Thursday, May 12, 2005

Alan Cook on ineffability, ultimates, etc.

Alan Cook responds to my post on ineffability and ultimates here. Very enlightening. I'm enjoying the responses I've received.

Mr. Cook takes the word "ultimate" to be an adjective; I take it to be, grammatically and therefore conceptually, a substantive as well.

The t'ae-geuk, for example, is written as two characters that can be translated roughly as "very/surpassingly great [or supreme]" and "Ultimate." That second character, geuk, can also be translated as "pole" or "antipode." In Chinese and Sino-Korean, geuk can be found in words like nam-geuk and buk-geuk-- South and North Poles, respectively. The t'ae-geuk is a single (nondualistic?) pole.

In Chinese, a given character can have several grammatical valences-- adjectival, verbal, adverbial, nominal, etc. For Sinitic thinkers, what geuk is depends on context. Perhaps this isn't as obvious in English, but I would be hesitant to view "ultimate" only as an adjective, and I'd also want to explore those English-language writers who use the phrase "the Ultimate" in a religious or philosophical sense. For them, "ultimate" is a noun.

Mr. Cook rightly points out that ineffability is ascribed to more than just core religious terms. It often comes back to this in discussions of philosophical Taoism and Zen Buddhism: no amount of explanation can substitute for direct experience of something, including-- or maybe especially-- an everyday something (the Buddhists I've read seem prone to using food-related examples-- the taste of watermelon or apple juice, for example). According to this view, the taste of chocolate is therefore ineffable insofar as it cannot be rendered into words that properly transmit the direct gustatory experience.

In a digital age, though, it's appropriate to question whether we might not be on the verge of launching "language" into another dimension of experience. Right now, for example, it's devilishly hard to search for a tune or a particular picture on Google, because you have to rely on written text for the search. What if language were expanded beyond the textual to include units of raw sense data?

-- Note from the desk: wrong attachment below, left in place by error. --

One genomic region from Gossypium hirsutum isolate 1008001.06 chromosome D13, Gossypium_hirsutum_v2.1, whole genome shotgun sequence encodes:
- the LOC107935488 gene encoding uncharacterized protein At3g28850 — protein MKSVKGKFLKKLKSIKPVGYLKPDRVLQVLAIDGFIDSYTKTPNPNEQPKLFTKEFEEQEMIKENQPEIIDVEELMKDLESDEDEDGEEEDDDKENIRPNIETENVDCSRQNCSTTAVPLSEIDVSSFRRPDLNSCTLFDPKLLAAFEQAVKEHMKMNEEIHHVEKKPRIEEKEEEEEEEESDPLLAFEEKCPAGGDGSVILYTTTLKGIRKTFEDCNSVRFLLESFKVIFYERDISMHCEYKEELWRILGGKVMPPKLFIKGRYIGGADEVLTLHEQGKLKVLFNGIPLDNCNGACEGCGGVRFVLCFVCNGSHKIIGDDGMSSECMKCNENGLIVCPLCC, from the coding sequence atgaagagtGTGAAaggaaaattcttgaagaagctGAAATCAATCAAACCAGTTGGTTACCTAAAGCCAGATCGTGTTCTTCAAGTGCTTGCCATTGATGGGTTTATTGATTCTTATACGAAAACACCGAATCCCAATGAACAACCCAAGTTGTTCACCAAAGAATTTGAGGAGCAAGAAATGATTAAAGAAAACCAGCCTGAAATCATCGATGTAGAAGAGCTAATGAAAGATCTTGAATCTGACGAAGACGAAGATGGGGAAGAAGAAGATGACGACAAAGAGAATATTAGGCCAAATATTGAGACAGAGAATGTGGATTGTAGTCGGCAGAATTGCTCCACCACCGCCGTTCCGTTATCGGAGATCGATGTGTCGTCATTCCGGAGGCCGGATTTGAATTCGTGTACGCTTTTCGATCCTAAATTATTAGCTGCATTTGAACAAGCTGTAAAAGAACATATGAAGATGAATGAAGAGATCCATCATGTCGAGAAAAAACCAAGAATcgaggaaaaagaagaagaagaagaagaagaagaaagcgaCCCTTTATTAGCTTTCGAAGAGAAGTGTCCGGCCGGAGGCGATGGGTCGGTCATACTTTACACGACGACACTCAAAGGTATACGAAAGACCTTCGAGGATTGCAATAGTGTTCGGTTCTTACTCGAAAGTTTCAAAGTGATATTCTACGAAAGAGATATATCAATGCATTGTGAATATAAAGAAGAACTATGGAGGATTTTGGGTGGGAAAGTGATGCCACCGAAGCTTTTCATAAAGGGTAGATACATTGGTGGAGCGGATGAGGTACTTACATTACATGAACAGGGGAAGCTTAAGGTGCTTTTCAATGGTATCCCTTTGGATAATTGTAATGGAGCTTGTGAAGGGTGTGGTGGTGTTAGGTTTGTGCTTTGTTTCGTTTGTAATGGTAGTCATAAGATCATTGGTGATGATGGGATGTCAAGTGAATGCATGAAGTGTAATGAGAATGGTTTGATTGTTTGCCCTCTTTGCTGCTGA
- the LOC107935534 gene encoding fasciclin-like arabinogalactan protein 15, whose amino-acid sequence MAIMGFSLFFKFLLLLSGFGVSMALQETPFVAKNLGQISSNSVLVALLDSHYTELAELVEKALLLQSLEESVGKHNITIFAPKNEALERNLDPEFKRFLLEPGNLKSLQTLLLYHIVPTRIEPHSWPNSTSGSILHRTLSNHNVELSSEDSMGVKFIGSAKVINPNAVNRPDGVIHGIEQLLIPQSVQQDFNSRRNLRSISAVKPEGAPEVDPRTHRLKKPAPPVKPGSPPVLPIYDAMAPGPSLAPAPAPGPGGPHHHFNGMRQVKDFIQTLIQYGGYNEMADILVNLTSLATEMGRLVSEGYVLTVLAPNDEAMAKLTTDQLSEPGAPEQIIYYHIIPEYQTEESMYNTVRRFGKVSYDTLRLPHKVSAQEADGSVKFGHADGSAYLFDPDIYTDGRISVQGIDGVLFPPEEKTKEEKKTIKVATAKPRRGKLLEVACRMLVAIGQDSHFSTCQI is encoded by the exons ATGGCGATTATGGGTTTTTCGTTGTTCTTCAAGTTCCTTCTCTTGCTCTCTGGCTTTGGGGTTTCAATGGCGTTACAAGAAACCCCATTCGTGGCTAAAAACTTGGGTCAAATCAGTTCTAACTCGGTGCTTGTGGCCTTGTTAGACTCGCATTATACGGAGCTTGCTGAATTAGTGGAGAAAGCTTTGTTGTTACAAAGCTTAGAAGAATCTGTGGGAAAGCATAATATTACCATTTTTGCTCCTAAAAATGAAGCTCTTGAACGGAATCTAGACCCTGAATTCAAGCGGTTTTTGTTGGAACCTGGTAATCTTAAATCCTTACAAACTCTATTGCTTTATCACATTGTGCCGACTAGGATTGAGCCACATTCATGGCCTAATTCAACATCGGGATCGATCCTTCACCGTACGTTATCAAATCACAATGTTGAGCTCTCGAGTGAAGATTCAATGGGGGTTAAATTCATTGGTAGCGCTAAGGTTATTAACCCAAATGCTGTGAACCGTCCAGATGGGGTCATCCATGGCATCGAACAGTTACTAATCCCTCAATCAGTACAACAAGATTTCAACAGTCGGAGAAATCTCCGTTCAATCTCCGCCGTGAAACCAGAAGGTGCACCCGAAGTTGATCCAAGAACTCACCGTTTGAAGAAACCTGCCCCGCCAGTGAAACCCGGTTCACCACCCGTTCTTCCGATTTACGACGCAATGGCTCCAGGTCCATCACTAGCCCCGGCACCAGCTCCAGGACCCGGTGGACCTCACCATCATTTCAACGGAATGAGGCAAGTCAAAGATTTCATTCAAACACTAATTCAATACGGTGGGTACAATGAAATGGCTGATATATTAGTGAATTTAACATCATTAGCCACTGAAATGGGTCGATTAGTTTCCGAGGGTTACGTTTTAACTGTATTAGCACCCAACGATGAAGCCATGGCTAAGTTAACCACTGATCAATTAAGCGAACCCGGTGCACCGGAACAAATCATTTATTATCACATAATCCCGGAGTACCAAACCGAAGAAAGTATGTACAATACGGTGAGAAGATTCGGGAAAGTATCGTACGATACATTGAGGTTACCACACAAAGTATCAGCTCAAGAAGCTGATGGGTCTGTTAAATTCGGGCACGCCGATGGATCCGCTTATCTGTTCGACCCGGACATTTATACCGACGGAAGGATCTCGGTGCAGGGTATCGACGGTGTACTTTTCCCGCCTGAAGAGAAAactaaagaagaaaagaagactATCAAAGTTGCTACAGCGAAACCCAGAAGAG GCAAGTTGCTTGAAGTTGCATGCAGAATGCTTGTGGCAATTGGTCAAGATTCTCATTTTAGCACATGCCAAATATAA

If I want to find a nice closeup picture of a soccer ball, I have to go to the Google Images section and type "soccer ball." I can't simply visualize a soccer ball as something round, covered in a pattern of white and black hexagons (or whatever), and then expect Google to produce soccer-ball images. The same goes for a piece of music. Maybe I know a few bars of a certain tune, but when I'm on Google, I can't search the tune by humming those bars (another problem: I may hum off key; I'd want the computer to recognize I was off key and offer alternatives). Google isn't equipped to handle that kind of search.

It's possible to render certain sense impressions as text, but a search engine like Google isn't sophisticated enough to handle anything not directly textual. For example, let's say I want to search the following image in Google:

Show me a scene inside Notre Dame in Paris where an old man in a trenchcoat is lighting a votive candle.

At present, I'd have to do image searches on things like "votive candle," "Notre Dame," "Paris," etc., and then I'd have to flip through the mountain of extraneous data generated by those searches to find what I wanted, assuming such an image exists. Google isn't sophisticated enough to do a search that synthesizes all the details I've noted mainly because, as far as the search engine's concerned, an online image's only special features are its filename and location. Google is blind as to whether a certain Notre Dame interior shot contains a votive candle or a man or neither.

But all this is going to change soon, I think. As computers become capable of higher levels of "cognition," they'll be able to analyze photos, classify features found in the images, and render synthetic judgements about them. Imagine a search engine that could search for a tune you hum, or for a particular type of photo you either visualize or "talk about" as I did above re: Notre Dame. A search engine with true powers of discernment.